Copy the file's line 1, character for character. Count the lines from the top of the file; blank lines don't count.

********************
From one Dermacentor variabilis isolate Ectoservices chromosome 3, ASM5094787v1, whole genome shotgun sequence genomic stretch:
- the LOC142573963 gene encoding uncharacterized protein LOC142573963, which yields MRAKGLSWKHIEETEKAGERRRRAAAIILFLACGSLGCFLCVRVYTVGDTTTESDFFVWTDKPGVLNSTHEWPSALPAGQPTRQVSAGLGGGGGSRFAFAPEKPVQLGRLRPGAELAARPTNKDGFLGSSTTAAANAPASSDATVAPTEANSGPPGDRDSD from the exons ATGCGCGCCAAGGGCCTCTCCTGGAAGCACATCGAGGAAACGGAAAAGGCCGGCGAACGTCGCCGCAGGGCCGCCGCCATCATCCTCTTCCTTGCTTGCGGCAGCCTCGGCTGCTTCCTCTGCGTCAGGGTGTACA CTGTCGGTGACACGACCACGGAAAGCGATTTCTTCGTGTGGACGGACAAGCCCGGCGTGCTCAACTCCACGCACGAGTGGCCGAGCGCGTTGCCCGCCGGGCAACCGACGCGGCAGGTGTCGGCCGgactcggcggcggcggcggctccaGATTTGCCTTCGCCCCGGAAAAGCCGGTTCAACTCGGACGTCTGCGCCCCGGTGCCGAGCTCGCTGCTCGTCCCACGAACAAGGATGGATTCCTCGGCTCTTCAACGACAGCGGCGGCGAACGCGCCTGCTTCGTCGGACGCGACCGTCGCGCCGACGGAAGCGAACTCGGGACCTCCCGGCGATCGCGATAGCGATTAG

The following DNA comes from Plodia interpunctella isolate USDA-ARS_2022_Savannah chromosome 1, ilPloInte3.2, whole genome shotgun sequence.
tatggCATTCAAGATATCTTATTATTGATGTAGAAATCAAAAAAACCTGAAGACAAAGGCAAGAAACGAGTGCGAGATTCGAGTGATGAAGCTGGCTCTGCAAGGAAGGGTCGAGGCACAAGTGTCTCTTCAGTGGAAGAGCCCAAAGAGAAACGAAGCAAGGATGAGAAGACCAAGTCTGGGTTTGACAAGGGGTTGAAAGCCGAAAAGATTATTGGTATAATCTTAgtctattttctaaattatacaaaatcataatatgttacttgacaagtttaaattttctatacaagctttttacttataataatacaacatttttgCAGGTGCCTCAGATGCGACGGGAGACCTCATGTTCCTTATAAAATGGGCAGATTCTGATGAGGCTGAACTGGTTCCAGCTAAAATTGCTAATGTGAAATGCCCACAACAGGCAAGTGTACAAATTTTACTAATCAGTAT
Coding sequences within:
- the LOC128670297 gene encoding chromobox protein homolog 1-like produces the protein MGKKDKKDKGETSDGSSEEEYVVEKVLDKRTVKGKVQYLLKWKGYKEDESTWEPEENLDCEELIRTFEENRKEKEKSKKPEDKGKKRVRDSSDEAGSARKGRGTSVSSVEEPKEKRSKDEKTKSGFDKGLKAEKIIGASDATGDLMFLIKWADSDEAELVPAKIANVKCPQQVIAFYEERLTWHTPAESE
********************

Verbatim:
From one Dermacentor variabilis isolate Ectoservices chromosome 3, ASM5094787v1, whole genome shotgun sequence genomic stretch: